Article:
Anna G. Himler, John S. LaPolla, Carlos Roberto F. Brandão, Christian Rabeling, Adriana Ortiz, Flavio Roces, Jarrod J. Scott, Ulrich G. Mueller, Andre Rodrigues, Scott E. Solomon, Jacob J. Herman, Inara R. Leal, Chad C. Smith, Rainer Wirth, Heraldo L. Vasconcelos, Jeffrey Sosa-Calvo, Alexander S. Mikheyev, Heather D. Ishak, Ted. R. Schultz, John E. Lattke, Martin Bollazzi, Rachelle M.M. Adams, Fernando C. Pagnocca, Sofia M. Bruschi, Michael Cooper, Rebecca M. Clark, Stephen A. Rehner, Robert A. Johnson, Maurício Bacci
Leafcutter ants propagate co-evolving fungi for food. The nearly 50 species of leafcutter ants (Atta, Acromyrmex) range from Argentina to the USA, with the greatest species diversity in southern South America. We elucidate the biogeography of fungi cultivated by leafcutter ants using DNA-sequence and microsatellite-marker analyses of 474 cultivars collected across the leafcutter range. Fungal cultivars belong to two clades (Clade-A, Clade-B). The dominant and widespread Clade-A cultivars form three genotype-clusters, with their relative prevalence corresponding to southern South America, northern South America, and Central & North America. Admixture between Clade-A populations support genetic exchange within a single species, Leucocoprinus gongylophorus. Some leafcutter species that cut grass as fungicultural substrate are specialized to cultivate Clade-B fungi, whereas leafcutters preferring dicot plants appear specialized on Clade-A fungi. Cultivar sharing between sympatric leafcutter species occurs frequently, such that cultivars of Atta are not distinct from those of Acromyrmex. Leafcutters specialized on Clade-B fungi occur only in South America. Diversity of Clade-A fungi is greatest in South America, but minimal in Central & North America. Maximum cultivar diversity in South America is predicted by the Kusnezov-Fowler hypothesis that leafcutter ants originated in subtropical South America and only dicot-specialized leafcutter ants migrated out of South America, but the cultivar diversity becomes also compatible with a recently-proposed hypothesis of a Central American origin by postulating that leafcutter ants acquired novel cultivars many times from other non-leafcutter fungus-growing ants during their migrations from Central America across South America. We evaluate these biogeographic hypotheses in light of estimated dates for the origins of leafcutter ants and their cultivars.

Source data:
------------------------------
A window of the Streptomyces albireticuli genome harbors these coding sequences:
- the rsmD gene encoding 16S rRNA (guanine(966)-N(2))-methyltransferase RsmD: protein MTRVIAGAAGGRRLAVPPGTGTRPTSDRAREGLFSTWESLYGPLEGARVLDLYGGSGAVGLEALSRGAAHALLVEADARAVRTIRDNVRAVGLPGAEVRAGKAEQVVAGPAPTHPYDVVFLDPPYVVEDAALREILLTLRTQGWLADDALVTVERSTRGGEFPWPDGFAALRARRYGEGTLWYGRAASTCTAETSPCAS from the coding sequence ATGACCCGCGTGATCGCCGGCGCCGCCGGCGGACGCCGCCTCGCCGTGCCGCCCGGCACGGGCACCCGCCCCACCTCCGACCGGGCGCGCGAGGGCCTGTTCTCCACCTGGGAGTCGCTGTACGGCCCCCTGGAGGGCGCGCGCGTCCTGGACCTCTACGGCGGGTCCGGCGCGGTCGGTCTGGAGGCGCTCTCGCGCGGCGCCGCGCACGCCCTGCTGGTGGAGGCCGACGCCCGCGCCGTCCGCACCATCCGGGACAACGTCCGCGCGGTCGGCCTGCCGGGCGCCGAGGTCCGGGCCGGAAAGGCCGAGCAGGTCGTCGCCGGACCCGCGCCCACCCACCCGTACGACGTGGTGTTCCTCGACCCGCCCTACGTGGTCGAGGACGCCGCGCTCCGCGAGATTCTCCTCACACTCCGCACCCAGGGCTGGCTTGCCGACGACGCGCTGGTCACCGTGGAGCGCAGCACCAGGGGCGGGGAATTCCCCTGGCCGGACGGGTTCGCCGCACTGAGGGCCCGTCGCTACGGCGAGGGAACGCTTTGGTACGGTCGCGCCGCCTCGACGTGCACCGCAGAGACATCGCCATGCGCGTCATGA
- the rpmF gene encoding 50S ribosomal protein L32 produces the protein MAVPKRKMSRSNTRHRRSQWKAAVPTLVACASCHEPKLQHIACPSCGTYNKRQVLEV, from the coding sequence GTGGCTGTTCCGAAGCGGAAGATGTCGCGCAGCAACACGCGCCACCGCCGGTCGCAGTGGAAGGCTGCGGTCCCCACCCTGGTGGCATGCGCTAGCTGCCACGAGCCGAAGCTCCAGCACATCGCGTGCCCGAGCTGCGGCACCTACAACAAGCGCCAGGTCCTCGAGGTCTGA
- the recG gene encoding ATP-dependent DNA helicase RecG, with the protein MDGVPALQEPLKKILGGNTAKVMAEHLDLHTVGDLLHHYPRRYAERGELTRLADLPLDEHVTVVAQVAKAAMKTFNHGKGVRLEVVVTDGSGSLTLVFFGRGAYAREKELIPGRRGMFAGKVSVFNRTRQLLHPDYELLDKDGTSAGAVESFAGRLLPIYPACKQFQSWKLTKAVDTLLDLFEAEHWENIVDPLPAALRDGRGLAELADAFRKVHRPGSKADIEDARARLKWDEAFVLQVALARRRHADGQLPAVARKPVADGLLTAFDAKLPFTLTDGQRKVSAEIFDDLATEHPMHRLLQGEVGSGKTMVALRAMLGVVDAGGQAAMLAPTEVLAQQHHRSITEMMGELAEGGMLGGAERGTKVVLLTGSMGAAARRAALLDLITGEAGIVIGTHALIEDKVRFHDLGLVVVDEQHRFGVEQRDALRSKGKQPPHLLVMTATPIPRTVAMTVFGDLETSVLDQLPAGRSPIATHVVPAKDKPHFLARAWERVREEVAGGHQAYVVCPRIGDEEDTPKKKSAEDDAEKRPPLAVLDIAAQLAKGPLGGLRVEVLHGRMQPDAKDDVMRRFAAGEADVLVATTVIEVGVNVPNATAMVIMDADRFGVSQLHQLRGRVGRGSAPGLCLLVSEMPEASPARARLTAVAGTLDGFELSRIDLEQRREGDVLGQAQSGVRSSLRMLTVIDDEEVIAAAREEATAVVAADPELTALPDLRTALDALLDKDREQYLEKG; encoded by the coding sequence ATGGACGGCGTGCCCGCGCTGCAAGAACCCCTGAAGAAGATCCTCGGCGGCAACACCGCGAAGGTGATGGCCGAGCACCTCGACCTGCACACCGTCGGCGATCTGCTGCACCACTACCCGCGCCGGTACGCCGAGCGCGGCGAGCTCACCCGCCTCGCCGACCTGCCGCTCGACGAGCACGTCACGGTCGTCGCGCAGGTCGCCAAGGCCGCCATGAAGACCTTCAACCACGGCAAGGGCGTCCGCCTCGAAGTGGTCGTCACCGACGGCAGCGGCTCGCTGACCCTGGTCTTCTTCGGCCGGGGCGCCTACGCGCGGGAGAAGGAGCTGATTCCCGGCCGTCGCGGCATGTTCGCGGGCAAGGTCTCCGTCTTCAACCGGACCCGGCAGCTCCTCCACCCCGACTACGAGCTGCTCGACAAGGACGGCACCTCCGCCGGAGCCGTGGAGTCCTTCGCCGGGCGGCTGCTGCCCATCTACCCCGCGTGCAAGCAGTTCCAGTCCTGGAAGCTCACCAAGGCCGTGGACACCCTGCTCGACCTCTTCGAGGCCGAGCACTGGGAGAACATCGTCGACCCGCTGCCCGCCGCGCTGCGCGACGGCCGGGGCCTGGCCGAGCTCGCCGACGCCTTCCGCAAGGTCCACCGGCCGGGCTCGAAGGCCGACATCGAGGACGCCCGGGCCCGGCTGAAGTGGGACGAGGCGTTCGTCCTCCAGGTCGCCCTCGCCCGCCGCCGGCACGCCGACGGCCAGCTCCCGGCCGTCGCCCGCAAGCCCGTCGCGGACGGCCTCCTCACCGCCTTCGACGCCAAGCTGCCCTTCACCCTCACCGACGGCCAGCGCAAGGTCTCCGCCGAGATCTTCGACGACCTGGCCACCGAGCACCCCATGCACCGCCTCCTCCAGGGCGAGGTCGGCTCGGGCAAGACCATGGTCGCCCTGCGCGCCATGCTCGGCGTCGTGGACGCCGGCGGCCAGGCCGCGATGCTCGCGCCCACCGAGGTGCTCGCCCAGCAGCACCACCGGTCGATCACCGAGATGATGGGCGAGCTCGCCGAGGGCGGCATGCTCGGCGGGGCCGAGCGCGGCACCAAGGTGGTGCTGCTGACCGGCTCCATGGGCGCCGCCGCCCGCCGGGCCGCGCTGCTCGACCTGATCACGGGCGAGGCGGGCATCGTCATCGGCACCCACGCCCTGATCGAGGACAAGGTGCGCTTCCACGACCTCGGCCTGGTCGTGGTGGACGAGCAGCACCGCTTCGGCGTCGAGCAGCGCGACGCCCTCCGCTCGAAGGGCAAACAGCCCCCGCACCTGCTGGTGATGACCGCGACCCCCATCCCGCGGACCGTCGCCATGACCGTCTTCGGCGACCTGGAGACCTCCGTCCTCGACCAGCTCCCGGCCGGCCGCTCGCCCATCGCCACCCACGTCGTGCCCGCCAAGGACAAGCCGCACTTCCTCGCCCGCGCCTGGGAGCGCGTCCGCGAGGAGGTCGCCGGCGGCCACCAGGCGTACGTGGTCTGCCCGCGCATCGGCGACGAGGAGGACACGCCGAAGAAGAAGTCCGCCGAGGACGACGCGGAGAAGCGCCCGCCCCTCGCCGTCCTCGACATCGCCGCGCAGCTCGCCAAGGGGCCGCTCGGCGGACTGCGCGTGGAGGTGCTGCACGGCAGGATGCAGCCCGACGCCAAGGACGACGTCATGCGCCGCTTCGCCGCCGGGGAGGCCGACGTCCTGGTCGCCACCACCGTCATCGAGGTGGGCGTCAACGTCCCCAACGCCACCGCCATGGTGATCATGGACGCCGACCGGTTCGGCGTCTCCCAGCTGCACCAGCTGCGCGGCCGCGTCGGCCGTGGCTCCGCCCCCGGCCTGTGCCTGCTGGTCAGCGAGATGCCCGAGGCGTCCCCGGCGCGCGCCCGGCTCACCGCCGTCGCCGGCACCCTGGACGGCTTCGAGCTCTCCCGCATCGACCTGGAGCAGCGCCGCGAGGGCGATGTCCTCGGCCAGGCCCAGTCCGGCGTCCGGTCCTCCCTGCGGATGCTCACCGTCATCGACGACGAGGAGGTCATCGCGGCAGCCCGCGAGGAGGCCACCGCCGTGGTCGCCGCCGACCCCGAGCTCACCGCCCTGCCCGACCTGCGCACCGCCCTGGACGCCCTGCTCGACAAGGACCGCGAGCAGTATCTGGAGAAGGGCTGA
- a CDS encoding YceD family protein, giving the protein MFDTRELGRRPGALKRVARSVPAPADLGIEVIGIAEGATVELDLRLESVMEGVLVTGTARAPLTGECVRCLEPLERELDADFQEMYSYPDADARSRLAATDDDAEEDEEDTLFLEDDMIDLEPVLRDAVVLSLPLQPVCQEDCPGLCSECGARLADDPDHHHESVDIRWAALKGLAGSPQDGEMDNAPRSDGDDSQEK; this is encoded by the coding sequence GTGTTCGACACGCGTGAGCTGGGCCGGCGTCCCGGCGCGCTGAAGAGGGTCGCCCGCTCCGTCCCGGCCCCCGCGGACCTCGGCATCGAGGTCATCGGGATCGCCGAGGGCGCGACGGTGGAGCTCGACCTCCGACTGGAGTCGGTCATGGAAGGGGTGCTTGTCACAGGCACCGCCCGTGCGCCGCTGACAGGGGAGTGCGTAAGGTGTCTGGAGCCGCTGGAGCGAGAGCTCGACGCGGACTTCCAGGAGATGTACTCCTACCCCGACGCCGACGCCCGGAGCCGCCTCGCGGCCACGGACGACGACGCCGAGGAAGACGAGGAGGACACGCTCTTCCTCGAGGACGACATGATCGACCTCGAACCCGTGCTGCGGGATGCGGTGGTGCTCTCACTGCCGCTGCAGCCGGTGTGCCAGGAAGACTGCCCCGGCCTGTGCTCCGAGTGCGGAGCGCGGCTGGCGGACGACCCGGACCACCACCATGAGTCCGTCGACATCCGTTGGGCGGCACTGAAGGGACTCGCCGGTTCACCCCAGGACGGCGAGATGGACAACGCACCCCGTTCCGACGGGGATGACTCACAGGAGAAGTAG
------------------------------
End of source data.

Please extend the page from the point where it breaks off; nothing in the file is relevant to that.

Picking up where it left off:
This article is protected by copyright. All rights reserved.